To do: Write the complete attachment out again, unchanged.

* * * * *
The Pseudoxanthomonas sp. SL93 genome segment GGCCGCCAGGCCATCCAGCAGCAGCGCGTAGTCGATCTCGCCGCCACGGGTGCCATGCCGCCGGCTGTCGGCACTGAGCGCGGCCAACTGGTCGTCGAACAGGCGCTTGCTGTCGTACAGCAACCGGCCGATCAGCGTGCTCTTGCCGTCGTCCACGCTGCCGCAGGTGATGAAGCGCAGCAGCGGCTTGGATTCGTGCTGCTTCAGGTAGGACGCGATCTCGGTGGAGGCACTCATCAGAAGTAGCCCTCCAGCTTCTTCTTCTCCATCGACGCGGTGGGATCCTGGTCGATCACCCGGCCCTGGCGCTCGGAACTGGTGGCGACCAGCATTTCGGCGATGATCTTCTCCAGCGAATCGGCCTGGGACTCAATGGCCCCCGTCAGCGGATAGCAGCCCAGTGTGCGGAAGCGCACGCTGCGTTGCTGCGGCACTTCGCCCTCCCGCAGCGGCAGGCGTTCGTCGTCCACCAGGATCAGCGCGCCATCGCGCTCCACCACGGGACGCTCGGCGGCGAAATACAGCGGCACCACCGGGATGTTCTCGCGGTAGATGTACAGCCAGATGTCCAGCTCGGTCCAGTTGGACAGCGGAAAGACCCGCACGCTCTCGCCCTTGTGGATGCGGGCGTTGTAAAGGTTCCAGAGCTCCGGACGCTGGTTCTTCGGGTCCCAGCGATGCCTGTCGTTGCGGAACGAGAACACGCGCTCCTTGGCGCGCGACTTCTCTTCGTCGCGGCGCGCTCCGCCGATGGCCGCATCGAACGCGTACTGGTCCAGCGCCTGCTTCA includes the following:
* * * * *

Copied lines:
The Pseudoxanthomonas sp. SL93 genome segment GGCCGCCAGGCCATCCAGCAGCAGCGCGTAGTCGATCTCGCCGCCACGGGTGCCATGCCGCCGGCTGTCGGCACTGAGCGCGGCCAACTGGTCGTCGAACAGGCGCTTGCTGTCGTACAGCAACCGGCCGATCAGCGTGCTCTTGCCGTCGTCCACGCTGCCGCAGGTGATGAAGCGCAGCAGCGGCTTGGATTCGTGCTGCTTCAGGTAGGACGCGATCTCGGTGGAGGCACTCATCAGAAGTAGCCCTCCAGCTTCTTCTTCTCCATCGACGCGGTGGGATCCTGGTCGATCACCCGGCCCTGGCGCTCGGAACTGGTGGCGACCAGCATTTCGGCGATGATCTTCTCCAGCGAATCGGCCTGGGACTCAATGGCCCCCGTCAGCGGATAGCAGCCCAGTGTGCGGAAGCGCACGCTGCGTTGCTGCGGCACTTCGCCCTCCCGCAGCGGCAGGCGTTCGTCGTCCACCAGGATCAGCGCGCCATCGCGCTCCACCACGGGACGCTCGGCGGCGAAATACAGCGGCACCACCGGGATGTTCTCGCGGTAGATGTACAGCCAGATGTCCAGCTCGGTCCAGTTGGACAGCGGAAAGACCCGCACGCTCTCGCCCTTGTGGATGCGGGCGTTGTAAAGGTTCCAGAGCTCCGGACGCTGGTTCTTCGGGTCCCAGCGATGCCTGTCGTTGCGGAACGAGAACACGCGCTCCTTGGCGCGCGACTTCTCTTCGTCGCGGCGCGCTCCGCCGATGGCCGCATCGAACGCGTACTGGTCCAGCGCCTGCTTCA includes the following: